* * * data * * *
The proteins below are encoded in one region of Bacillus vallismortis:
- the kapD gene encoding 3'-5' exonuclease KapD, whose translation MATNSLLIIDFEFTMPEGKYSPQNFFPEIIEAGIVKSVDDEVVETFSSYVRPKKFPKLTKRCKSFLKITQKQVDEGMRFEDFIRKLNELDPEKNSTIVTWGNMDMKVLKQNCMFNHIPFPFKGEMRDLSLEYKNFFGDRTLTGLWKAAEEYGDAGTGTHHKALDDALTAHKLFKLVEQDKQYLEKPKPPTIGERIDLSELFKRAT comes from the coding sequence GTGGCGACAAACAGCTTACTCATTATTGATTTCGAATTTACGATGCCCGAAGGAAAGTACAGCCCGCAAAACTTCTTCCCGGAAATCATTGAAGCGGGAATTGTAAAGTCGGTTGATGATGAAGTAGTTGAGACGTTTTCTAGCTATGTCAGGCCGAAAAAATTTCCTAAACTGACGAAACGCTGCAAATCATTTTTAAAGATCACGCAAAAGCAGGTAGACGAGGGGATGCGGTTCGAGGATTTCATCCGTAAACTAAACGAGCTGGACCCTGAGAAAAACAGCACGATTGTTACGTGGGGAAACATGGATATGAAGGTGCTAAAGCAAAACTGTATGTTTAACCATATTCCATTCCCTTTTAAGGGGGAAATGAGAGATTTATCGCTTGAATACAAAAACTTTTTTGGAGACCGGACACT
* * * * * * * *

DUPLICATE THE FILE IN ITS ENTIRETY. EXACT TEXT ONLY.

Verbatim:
The proteins below are encoded in one region of Bacillus vallismortis:
- the kapD gene encoding 3'-5' exonuclease KapD, whose translation MATNSLLIIDFEFTMPEGKYSPQNFFPEIIEAGIVKSVDDEVVETFSSYVRPKKFPKLTKRCKSFLKITQKQVDEGMRFEDFIRKLNELDPEKNSTIVTWGNMDMKVLKQNCMFNHIPFPFKGEMRDLSLEYKNFFGDRTLTGLWKAAEEYGDAGTGTHHKALDDALTAHKLFKLVEQDKQYLEKPKPPTIGERIDLSELFKRAT comes from the coding sequence GTGGCGACAAACAGCTTACTCATTATTGATTTCGAATTTACGATGCCCGAAGGAAAGTACAGCCCGCAAAACTTCTTCCCGGAAATCATTGAAGCGGGAATTGTAAAGTCGGTTGATGATGAAGTAGTTGAGACGTTTTCTAGCTATGTCAGGCCGAAAAAATTTCCTAAACTGACGAAACGCTGCAAATCATTTTTAAAGATCACGCAAAAGCAGGTAGACGAGGGGATGCGGTTCGAGGATTTCATCCGTAAACTAAACGAGCTGGACCCTGAGAAAAACAGCACGATTGTTACGTGGGGAAACATGGATATGAAGGTGCTAAAGCAAAACTGTATGTTTAACCATATTCCATTCCCTTTTAAGGGGGAAATGAGAGATTTATCGCTTGAATACAAAAACTTTTTTGGAGACCGGACACT